In terms of water services, the main source of water seems to be public taps/fountains and yard taps, provided by the AAWSA – 75% of the city’s population gets their water from these taps. The remaining 25% of the population tends to have ‘in house connections’ – these people usually receive more water per capita per day. However, a survey on urban poor areas indicates that water can also be obtained from water vendors and kiosks, although these are less popular due to the higher costs of water.

      Leaking pipelines in Addis Ababa is mainly caused by the aging infrastructure and pipelines, as well as the bad management of the water system. If I am not wrong, the AAWSA is in charge of these pipelines, and their staff number is around 4000 for the city currently. Therefore, there is hope that this issue may be addressed.

      Regarding water prices, I’m afraid I’m not able to tell you whether prices vary when exposed to droughts, as information of water service prices is quite limited. However, you are right in the sense that it could be seen as a possible solution to managing water during drier periods – some literature has touched upon this!

      Hope this comment was useful!

  2. He Ruby, this is such an interesting but also wicked case. According to https://www.waternet.nl/en/service-and-contact/tap-water/average-water-use/ a one-person household in Amsterdam uses on average 142 L of water per day. This is extremely high compared to the 35 L in Addis. It is frequently suggested to raise prices to limit consumption, but is this an option in a country like Ethiopia where consumption is already significantly low? Perhaps not. The lack of an adequate regulation system is surely a problem, but I am curious if you found out more about actual regulations that could improve the current situation. Even if the 35% lost due to leakage could be minimized, a growing population and increasing frequency of droughts still remain a serious threat. Could desalination (despite its concerns) or wastewater treating offer additional water resources to face scarcity? Finally, you mention an unequal distribution of (clean) water. In my case study city ¼ of the population only use 4.5% of the available water. Do you know how bad the situation in Addis is and if this could be a potential starting point to focus on with a new regulation system.

    PS: love your title!

    1. Hey Laura, thank you for commenting! One of the biggest issues in Addis Ababa that isn’t mentioned above is that water is not continuously provided. In most of the city, water is provided for 12-24 hours a day, but in other areas, people have to go without a water supply for a day or more sometimes (in which case they store water, suggesting that they use even less per day).

      In terms of increasing water prices, this is a solution that has been covered briefly by some literature, but as far as I know, it is not a solution that is put into place. Increasing block tariffs (IBT) is a concept that is present. However, this doesn’t really solve much as the richer population is provided with subsidies and the poorer not. Therefore, the extent to which IBT helps reduce water consumption is questionable – especially as it results in further inequality in water distribution.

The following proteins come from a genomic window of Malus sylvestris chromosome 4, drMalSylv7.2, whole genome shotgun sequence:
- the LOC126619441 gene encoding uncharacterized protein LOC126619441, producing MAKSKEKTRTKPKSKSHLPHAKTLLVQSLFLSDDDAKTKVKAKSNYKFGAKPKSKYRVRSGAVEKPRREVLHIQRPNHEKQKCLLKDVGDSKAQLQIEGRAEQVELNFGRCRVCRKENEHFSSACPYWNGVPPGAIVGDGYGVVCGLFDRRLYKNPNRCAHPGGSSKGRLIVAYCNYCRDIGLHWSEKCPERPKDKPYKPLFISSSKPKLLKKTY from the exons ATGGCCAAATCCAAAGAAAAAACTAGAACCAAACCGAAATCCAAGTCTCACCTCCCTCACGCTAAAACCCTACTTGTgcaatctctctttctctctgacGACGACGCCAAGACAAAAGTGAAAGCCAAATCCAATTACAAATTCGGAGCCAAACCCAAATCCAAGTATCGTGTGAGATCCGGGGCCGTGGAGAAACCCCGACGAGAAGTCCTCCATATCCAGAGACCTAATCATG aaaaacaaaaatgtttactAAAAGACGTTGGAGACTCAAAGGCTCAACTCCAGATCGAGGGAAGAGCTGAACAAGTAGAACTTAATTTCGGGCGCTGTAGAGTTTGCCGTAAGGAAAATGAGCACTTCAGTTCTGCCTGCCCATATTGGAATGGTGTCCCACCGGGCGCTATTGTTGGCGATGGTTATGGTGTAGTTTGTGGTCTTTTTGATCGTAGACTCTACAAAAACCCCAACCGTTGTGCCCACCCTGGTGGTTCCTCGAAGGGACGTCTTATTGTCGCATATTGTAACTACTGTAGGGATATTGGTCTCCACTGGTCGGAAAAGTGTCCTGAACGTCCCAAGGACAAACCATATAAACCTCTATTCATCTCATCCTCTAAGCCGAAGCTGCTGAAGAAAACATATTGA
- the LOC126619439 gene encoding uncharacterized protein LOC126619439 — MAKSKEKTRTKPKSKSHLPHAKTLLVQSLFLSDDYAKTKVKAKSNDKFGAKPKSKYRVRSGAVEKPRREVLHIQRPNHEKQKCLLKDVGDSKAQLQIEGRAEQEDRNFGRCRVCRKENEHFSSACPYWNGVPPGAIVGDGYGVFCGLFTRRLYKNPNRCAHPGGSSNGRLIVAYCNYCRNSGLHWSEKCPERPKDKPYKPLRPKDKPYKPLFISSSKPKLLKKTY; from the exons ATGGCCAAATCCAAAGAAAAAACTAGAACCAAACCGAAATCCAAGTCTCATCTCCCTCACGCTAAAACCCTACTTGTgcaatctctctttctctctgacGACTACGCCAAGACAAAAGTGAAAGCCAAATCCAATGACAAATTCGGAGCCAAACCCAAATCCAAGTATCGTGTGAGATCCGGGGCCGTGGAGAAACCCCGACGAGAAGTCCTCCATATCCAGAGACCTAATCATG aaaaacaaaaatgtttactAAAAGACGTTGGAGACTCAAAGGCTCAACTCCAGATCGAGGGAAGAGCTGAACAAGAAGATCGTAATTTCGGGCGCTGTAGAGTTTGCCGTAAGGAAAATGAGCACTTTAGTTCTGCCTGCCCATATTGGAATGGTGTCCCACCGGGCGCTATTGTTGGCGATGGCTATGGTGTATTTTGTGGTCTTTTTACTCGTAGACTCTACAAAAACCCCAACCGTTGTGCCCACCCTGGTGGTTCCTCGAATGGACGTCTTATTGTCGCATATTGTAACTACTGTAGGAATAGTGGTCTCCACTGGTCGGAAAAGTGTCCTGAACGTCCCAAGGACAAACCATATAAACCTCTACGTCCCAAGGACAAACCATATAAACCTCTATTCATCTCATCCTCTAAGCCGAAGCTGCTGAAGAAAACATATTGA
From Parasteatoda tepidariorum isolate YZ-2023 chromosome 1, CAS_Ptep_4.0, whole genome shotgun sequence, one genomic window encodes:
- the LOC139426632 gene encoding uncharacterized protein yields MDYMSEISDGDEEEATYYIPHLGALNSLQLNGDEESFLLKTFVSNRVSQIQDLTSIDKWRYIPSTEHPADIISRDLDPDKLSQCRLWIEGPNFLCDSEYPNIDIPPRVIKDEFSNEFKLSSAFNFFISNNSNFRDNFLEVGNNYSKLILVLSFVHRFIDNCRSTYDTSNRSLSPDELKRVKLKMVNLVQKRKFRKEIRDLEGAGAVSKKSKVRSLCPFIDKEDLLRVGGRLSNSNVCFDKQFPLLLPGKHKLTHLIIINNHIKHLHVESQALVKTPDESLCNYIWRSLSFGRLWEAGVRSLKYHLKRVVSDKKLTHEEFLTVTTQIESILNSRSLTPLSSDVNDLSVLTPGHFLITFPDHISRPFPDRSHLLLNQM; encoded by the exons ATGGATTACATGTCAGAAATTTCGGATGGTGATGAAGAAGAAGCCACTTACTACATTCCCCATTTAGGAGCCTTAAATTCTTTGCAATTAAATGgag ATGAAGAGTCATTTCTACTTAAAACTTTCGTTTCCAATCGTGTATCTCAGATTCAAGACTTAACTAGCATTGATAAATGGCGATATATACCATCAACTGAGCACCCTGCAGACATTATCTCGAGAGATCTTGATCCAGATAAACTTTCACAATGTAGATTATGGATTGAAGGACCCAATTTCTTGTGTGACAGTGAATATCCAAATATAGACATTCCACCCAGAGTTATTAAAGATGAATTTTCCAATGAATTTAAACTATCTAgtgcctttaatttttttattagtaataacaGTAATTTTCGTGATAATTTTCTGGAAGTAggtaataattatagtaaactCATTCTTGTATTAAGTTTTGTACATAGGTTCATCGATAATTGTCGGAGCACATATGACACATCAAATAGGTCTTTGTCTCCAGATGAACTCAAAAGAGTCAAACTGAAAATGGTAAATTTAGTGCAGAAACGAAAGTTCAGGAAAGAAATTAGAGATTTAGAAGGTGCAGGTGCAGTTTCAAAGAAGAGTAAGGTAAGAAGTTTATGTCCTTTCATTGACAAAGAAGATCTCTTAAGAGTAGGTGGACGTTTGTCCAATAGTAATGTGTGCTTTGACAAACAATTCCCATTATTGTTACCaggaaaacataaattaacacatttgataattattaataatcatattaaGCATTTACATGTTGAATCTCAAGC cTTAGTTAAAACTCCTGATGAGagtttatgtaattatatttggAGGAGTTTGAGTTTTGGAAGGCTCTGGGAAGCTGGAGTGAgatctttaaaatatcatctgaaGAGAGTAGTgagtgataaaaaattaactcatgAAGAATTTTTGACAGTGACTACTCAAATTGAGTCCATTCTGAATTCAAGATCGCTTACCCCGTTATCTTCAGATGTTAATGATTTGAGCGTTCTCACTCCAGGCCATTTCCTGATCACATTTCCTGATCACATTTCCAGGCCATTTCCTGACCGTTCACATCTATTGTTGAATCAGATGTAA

Regarding regulation, the AAWSA (see above) is the main water utility of Addis Ababa and as far as I know, they manage regulation. I have read that the AAWSA delegates the responsibility of water regulation for the public tap systems to a person assigned by the Kebele administration of the city (Kebele = lowest administrative unit in an urban center  sub-cities are further divided into kebeles). For the rest of the water sources, such as yard taps and in house connections, the AAWSA seems to manage the system.

      Desalination does seem like a potential solution. However, in addition to all its socio-economic constraints, Addis Ababa is located in the highlands (because there a higher precipitation rate there). Additionally, the city is in the centre of the country, far from any coasts. Therefore, I feel that desalination is not the best suited solution for the city – whether they can afford it or not, that’s a different question. A small survey carried out in an Ethiopian town examined the advantages and disadvantages of a desalination plant and concluded that the quantity of water supplied was far lower than the satisfactory level of personal hygiene.

      In terms of the unequal distribution, I do not have a reliable number for you. However, I can tell you that households with ‘in house connections’ (25% of Addis Ababa population) obtain around 80-100 L per day compared to the 35 L above (for the remaining 75% of the population). Water regulation might be a way to fix this inequality, but it could involve reducing water consumption for some, which might have knock-off effects… Everything is so uncertain which is what makes the situation so difficult.

      Hope this comment was useful!